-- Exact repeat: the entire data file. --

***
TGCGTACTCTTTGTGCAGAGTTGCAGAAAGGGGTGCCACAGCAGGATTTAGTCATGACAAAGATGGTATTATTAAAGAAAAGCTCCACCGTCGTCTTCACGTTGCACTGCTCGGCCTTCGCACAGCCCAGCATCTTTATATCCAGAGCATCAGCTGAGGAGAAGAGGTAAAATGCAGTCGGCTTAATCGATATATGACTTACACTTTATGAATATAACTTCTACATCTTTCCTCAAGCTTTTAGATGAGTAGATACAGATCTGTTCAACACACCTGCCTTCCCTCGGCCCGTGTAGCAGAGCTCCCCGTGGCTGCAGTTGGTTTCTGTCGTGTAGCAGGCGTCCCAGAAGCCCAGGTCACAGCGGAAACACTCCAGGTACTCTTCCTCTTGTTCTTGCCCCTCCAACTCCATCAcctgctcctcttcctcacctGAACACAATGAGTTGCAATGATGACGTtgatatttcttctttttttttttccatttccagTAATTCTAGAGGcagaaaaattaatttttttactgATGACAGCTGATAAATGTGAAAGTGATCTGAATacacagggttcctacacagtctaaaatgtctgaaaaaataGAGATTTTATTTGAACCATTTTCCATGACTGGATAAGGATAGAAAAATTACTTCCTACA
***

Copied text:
TGCGTACTCTTTGTGCAGAGTTGCAGAAAGGGGTGCCACAGCAGGATTTAGTCATGACAAAGATGGTATTATTAAAGAAAAGCTCCACCGTCGTCTTCACGTTGCACTGCTCGGCCTTCGCACAGCCCAGCATCTTTATATCCAGAGCATCAGCTGAGGAGAAGAGGTAAAATGCAGTCGGCTTAATCGATATATGACTTACACTTTATGAATATAACTTCTACATCTTTCCTCAAGCTTTTAGATGAGTAGATACAGATCTGTTCAACACACCTGCCTTCCCTCGGCCCGTGTAGCAGAGCTCCCCGTGGCTGCAGTTGGTTTCTGTCGTGTAGCAGGCGTCCCAGAAGCCCAGGTCACAGCGGAAACACTCCAGGTACTCTTCCTCTTGTTCTTGCCCCTCCAACTCCATCAcctgctcctcttcctcacctGAACACAATGAGTTGCAATGATGACGTtgatatttcttctttttttttttccatttccagTAATTCTAGAGGcagaaaaattaatttttttactgATGACAGCTGATAAATGTGAAAGTGATCTGAATacacagggttcctacacagtctaaaatgtctgaaaaaataGAGATTTTATTTGAACCATTTTCCATGACTGGATAAGGATAGAAAAATTACTTCCTACA